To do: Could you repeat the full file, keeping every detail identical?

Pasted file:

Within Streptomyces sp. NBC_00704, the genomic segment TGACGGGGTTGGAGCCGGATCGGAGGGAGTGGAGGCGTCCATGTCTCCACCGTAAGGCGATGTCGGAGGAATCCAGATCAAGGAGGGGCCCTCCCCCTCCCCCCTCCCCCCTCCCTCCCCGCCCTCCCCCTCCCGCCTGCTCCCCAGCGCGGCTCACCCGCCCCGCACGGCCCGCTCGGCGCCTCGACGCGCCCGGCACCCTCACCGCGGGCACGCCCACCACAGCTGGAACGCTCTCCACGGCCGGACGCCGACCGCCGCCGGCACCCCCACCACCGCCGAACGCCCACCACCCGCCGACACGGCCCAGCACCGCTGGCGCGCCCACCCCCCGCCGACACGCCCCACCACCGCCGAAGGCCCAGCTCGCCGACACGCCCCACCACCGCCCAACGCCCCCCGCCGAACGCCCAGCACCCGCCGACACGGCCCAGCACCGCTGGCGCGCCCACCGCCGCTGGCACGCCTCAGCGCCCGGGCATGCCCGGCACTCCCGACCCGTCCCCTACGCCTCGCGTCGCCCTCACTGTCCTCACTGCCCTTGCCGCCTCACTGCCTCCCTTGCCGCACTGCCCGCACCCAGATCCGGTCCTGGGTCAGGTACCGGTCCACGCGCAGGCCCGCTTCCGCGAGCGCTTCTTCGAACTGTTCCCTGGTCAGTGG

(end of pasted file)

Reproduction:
Within Streptomyces sp. NBC_00704, the genomic segment TGACGGGGTTGGAGCCGGATCGGAGGGAGTGGAGGCGTCCATGTCTCCACCGTAAGGCGATGTCGGAGGAATCCAGATCAAGGAGGGGCCCTCCCCCTCCCCCCTCCCCCCTCCCTCCCCGCCCTCCCCCTCCCGCCTGCTCCCCAGCGCGGCTCACCCGCCCCGCACGGCCCGCTCGGCGCCTCGACGCGCCCGGCACCCTCACCGCGGGCACGCCCACCACAGCTGGAACGCTCTCCACGGCCGGACGCCGACCGCCGCCGGCACCCCCACCACCGCCGAACGCCCACCACCCGCCGACACGGCCCAGCACCGCTGGCGCGCCCACCCCCCGCCGACACGCCCCACCACCGCCGAAGGCCCAGCTCGCCGACACGCCCCACCACCGCCCAACGCCCCCCGCCGAACGCCCAGCACCCGCCGACACGGCCCAGCACCGCTGGCGCGCCCACCGCCGCTGGCACGCCTCAGCGCCCGGGCATGCCCGGCACTCCCGACCCGTCCCCTACGCCTCGCGTCGCCCTCACTGTCCTCACTGCCCTTGCCGCCTCACTGCCTCCCTTGCCGCACTGCCCGCACCCAGATCCGGTCCTGGGTCAGGTACCGGTCCACGCGCAGGCCCGCTTCCGCGAGCGCTTCTTCGAACTGTTCCCTGGTCAGTGG